Ask Not What the LSAT Can Do For You
- Jul 04, 2012
- LSAT, Odds and Ends
On July 4, 1776, the Continental Congress adopted the Declaration of Independence. Tomorrow, you’ll barbecue and watch fireworks to commemorate the anniversary of this event. While those of you studying for the LSAT can certainly take a break for the holiday, here are some ways that LSAT test -akers can show patriotism in their LSAT studies.
1) Apply your newfound knowledge of flawed logic to coverage of the presidential campaign.
We’re in an election year, which means nonstop media coverage of the campaign battle between President Obama and Mitt Romney. Trust me, logical fallacies will abound. There will be ad hominem attacks, correlation mistaken for causation, sampling fallacies, temporal fallacies, and oh-so-many absence of evidence claims. You’ll be a more astute observer of the media, and a better-informed voter.
2) Lead your fellow test takers in “The Star-Spangled Banner” before the LSAT begins.
What better way is there for all of you to show your love for your country on test day than to kick the LSAT off with the national anthem? Singing vigorously will also help you get your juices flowing and take the edge off your LSAT test-day nerves. And at the break, repeat the exercise with “God Bless America”. If your part of the country skews more to NASCAR than to Major League Baseball, “God Bless the USA” (aka “I’m Proud to be an American”) is an acceptable substitute.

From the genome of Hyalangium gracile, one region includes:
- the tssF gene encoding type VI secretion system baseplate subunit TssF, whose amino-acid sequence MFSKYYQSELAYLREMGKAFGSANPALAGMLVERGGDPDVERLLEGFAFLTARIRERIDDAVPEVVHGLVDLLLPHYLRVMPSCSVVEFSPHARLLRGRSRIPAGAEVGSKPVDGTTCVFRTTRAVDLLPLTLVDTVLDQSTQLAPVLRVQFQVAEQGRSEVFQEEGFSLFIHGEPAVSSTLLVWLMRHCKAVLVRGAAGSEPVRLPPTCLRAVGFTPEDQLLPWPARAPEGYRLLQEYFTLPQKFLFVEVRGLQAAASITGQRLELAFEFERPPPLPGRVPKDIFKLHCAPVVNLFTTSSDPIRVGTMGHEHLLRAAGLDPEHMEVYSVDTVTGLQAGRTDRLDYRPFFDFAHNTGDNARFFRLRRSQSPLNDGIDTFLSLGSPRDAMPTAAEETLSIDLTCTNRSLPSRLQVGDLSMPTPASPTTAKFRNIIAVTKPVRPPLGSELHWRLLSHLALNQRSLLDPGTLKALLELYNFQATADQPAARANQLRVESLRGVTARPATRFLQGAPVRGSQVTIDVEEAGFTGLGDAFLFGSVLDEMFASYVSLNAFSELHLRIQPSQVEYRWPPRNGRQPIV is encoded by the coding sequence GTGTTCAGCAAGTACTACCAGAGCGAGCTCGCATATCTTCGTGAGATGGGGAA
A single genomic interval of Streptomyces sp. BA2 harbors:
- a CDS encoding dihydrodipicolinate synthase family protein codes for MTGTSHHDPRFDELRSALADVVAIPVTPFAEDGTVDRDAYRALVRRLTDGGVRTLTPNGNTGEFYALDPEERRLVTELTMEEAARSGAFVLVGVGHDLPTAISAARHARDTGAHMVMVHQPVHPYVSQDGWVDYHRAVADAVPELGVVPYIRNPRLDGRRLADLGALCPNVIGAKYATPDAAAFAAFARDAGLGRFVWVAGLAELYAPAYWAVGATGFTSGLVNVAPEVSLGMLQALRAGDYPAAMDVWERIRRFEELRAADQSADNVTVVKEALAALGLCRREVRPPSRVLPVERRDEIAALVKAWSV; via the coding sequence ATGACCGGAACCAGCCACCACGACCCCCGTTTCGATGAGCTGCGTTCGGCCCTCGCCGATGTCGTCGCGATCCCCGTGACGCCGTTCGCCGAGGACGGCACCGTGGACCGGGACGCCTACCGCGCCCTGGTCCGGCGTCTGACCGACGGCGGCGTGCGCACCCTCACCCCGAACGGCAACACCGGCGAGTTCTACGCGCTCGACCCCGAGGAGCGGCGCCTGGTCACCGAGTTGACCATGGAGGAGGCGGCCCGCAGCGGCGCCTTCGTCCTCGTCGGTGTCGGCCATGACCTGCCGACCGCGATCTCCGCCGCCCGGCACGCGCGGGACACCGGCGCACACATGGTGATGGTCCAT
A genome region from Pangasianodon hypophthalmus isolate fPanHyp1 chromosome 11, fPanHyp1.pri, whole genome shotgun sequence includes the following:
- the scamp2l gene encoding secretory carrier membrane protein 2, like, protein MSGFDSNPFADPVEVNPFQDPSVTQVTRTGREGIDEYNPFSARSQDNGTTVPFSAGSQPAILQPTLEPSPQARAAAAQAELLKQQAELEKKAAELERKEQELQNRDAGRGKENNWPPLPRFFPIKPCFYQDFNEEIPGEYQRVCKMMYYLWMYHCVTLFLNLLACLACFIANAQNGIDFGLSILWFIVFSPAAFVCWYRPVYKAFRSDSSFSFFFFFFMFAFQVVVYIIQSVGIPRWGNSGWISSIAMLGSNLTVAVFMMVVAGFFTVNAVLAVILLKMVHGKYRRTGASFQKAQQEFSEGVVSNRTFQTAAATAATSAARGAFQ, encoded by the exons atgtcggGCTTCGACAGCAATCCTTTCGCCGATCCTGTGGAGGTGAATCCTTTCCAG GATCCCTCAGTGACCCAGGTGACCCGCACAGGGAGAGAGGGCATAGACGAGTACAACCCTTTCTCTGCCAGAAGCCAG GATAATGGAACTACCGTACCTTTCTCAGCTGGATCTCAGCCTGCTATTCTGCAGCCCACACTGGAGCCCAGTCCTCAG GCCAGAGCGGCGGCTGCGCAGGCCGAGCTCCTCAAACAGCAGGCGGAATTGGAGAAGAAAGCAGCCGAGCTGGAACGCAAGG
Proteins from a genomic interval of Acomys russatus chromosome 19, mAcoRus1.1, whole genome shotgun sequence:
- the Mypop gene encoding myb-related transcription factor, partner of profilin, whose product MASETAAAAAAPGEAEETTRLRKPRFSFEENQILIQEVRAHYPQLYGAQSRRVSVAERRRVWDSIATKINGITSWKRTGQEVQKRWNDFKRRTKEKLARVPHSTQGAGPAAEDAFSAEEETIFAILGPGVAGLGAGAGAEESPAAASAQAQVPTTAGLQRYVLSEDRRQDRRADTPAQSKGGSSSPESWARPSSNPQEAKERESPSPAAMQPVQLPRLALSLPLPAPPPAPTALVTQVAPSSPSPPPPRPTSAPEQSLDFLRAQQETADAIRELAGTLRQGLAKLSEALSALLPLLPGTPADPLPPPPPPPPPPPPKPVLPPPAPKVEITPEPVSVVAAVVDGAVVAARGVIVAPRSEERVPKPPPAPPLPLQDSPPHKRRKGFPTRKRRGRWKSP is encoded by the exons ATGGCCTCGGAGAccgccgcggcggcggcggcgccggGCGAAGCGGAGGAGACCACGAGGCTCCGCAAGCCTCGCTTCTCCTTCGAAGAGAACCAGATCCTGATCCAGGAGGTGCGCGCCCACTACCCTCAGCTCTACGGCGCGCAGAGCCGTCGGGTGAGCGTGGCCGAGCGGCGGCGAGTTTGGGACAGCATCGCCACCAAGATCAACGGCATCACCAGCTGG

3) The first time you get everything right on an LSAT section, set off fireworks.
You’ll feel like celebrating. Let the whole world (or at least your neighbors) in on your LSAT success. Make sure the fireworks are red, white and blue. Please follow all applicable fire safety regulations.
4) On the LSAT writing sample, don’t forget about your country.
The oft-neglected LSAT writing sample gives you a fictional situation in the prompt and asks you to choose between two options based on two stated criteria. As you write your essay, don’t forget to address which option is better for your country. If you finish early, draw pictures of the flag in the remaining space.
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